Celebrating the foundation of the Prison Rape Elimination Act 15 years ago
Sept. 4, 2018 marked the 15th Anniversary of the signing of the Prison Rape Elimination Act (PREA) by President George W. Bush in response to what has clearly become a human rights crisis in our country. In 2013, a Bureau of Justice Statistics study estimated that roughly 200,000 people were sexually abused in a detention facility in the timespan of one year.
Today, the Office of Crime Victims Advocacy (OCVA) wants to acknowledge and honor those survivors, families and allies who told and continue to tell their stories and use their voices to exclaim that rape is not a part of the sentence for a crime. These individuals have worked tirelessly to ensure that protections are in place to ensure safety for all incarcerated individuals.
In these 15 years, advocates, survivors and other allies have worked to not only create standards for all prison, jail and youth detention centers but also pursue a cultural shift in thought to recognize that incarcerated individuals deserve the same safety and support as any other community member. The New York Times shared an op-ed that powerfully documents the juxtaposition of our mainstream media and the realities of a survivor of prison rape. This video shares a rape survivor’s story in detail, please exercise care for yourself and others when viewing or sharing this video.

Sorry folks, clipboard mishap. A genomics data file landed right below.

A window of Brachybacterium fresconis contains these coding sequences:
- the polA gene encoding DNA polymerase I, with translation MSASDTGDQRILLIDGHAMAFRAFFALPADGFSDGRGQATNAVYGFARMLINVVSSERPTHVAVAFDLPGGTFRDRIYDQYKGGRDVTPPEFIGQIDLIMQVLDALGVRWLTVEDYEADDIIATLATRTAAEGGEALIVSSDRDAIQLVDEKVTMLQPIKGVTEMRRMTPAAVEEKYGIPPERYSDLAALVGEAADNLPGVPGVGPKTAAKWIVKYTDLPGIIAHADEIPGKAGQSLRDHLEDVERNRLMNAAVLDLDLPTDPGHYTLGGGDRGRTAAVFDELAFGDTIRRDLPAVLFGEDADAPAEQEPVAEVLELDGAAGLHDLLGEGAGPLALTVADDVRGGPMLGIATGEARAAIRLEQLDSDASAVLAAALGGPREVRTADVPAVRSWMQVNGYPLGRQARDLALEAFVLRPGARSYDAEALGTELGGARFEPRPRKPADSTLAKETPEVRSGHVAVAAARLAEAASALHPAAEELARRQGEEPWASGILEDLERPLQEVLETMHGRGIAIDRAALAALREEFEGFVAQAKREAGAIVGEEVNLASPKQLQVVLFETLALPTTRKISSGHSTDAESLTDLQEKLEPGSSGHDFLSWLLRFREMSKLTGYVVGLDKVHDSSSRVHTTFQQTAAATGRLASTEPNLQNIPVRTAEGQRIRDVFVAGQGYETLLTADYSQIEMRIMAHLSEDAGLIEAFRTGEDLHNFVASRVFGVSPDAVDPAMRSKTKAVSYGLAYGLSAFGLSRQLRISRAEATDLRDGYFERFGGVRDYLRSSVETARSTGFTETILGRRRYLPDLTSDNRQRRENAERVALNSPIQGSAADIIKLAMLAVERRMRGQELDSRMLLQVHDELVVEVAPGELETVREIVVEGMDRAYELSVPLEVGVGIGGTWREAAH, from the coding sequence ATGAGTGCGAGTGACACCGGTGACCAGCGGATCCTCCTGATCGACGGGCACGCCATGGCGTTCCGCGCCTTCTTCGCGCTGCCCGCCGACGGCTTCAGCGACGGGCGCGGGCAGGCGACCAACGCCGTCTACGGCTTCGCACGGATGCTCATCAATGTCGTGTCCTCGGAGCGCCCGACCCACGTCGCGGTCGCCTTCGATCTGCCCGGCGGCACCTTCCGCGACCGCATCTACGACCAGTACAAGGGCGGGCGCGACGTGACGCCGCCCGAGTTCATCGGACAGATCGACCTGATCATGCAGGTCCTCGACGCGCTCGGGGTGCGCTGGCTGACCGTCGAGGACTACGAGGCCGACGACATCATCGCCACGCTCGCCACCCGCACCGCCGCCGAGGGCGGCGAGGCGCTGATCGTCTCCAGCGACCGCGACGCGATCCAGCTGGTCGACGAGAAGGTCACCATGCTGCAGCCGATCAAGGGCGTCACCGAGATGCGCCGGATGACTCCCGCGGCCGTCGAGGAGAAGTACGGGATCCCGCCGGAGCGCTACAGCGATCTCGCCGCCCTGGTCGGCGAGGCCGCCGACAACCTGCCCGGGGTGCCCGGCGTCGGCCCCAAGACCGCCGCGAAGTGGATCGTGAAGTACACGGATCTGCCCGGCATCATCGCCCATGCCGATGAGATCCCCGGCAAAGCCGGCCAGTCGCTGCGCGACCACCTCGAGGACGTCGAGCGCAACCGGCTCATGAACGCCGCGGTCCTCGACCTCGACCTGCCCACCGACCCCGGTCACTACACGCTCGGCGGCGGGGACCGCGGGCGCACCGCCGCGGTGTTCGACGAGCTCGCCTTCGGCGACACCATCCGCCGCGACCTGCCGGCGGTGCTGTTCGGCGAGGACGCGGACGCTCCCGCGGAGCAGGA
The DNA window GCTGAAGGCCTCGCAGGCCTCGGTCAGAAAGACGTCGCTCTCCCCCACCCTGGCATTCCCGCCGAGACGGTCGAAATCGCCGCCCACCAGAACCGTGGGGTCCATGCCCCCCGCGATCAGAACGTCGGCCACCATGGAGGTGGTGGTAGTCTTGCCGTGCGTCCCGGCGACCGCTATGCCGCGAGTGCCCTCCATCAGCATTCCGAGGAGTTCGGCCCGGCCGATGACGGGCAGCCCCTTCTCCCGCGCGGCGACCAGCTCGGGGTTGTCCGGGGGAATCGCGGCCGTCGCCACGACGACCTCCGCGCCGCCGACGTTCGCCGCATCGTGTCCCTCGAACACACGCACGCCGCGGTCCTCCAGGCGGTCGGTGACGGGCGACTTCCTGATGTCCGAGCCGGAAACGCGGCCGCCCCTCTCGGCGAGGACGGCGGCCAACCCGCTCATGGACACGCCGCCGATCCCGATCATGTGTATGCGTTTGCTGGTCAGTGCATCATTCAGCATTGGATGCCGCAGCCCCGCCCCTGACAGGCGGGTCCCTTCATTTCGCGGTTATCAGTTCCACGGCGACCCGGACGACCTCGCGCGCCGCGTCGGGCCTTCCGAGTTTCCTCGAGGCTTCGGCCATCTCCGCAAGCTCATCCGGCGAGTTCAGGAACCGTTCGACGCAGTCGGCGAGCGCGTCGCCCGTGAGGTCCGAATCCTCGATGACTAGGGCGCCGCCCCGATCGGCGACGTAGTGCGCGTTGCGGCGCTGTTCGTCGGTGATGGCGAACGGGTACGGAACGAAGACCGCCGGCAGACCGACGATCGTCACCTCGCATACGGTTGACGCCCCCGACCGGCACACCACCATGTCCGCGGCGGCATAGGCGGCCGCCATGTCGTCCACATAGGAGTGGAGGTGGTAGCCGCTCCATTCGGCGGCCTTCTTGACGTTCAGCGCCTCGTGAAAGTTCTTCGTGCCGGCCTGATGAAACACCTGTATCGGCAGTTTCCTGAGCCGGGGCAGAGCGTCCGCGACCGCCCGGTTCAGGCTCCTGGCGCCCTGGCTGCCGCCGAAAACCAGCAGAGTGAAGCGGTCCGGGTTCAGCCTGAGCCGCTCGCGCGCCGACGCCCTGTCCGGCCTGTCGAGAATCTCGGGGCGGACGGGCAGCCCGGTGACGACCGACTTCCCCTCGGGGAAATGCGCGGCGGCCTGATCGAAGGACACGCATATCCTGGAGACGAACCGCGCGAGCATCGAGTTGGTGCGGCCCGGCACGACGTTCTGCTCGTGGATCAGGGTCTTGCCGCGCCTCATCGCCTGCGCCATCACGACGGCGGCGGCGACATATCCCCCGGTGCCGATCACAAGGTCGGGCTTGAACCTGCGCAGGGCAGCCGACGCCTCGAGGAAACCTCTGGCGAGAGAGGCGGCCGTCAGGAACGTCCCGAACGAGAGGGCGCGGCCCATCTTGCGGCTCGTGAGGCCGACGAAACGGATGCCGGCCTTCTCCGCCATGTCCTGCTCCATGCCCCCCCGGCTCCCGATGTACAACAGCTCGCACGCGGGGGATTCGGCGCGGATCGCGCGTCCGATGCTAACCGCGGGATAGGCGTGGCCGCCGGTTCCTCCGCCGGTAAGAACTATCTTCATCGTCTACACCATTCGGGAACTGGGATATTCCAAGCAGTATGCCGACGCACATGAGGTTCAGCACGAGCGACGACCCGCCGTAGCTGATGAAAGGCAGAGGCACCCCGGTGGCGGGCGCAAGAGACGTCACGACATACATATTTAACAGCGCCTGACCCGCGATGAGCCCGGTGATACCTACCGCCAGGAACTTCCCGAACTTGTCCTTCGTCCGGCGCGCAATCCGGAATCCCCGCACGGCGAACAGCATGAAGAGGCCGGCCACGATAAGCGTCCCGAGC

In 2012, the first PREA standards were released requiring detention facilities take steps to prevent, investigate, respond and provide appropriate medical and support services to individuals in their facilities. A vital part of these standards is the requirement that incarcerated survivors of sexual assault have access to outside support services.
With the release of these standards OCVA, the Washington Coalition of Sexual Assault Programs (WCSAP) and the Washington State Department of Corrections (WADOC) quickly began having conversations about what sexual assault advocacy services are and how we might engage those services in the Washington State prison system. In the six years since the development of the PREA standards, this partnership along with the dedication of 14 Community Sexual Assault Programs (CSAPs), has developed processes and procedures and ensured that incarcerated survivors in WADOC facilities have access to sexual assault advocacy services in hospital, by phone, in-person and during some investigational interviews.
As front-runners in this movement, we are so proud to be a part of the great work our coalition and Community Sexual Assault Program partners are doing in Washington State to support incarcerated survivors.
OCVA continues to participate in conversations to support programs who are trying to implement these services within their local adult and juvenile detention systems.
Here are some other resources available regarding PREA:
PREA Resource Center – https://PREAresourcecenter.org
Just Detention International – https://justdetention.org/
For more about funding opportunities for this work contact your OCVA program coordinator or Megan Baskett, Direct Services and PREA Specialist.